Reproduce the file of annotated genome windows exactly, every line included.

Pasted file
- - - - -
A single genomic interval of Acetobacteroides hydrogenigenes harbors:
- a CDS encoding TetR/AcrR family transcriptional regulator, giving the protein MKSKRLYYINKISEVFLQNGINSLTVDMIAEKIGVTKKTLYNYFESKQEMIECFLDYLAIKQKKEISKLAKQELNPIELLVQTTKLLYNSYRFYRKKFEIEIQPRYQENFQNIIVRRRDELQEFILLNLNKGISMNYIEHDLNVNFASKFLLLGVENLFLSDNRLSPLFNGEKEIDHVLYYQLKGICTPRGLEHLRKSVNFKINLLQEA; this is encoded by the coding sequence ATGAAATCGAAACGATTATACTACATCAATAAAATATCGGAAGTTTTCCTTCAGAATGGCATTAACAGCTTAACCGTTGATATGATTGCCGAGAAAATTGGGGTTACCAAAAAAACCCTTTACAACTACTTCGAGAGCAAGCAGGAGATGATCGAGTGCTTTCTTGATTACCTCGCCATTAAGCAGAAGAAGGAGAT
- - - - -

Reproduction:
A single genomic interval of Acetobacteroides hydrogenigenes harbors:
- a CDS encoding TetR/AcrR family transcriptional regulator, giving the protein MKSKRLYYINKISEVFLQNGINSLTVDMIAEKIGVTKKTLYNYFESKQEMIECFLDYLAIKQKKEISKLAKQELNPIELLVQTTKLLYNSYRFYRKKFEIEIQPRYQENFQNIIVRRRDELQEFILLNLNKGISMNYIEHDLNVNFASKFLLLGVENLFLSDNRLSPLFNGEKEIDHVLYYQLKGICTPRGLEHLRKSVNFKINLLQEA; this is encoded by the coding sequence ATGAAATCGAAACGATTATACTACATCAATAAAATATCGGAAGTTTTCCTTCAGAATGGCATTAACAGCTTAACCGTTGATATGATTGCCGAGAAAATTGGGGTTACCAAAAAAACCCTTTACAACTACTTCGAGAGCAAGCAGGAGATGATCGAGTGCTTTCTTGATTACCTCGCCATTAAGCAGAAGAAGGAGAT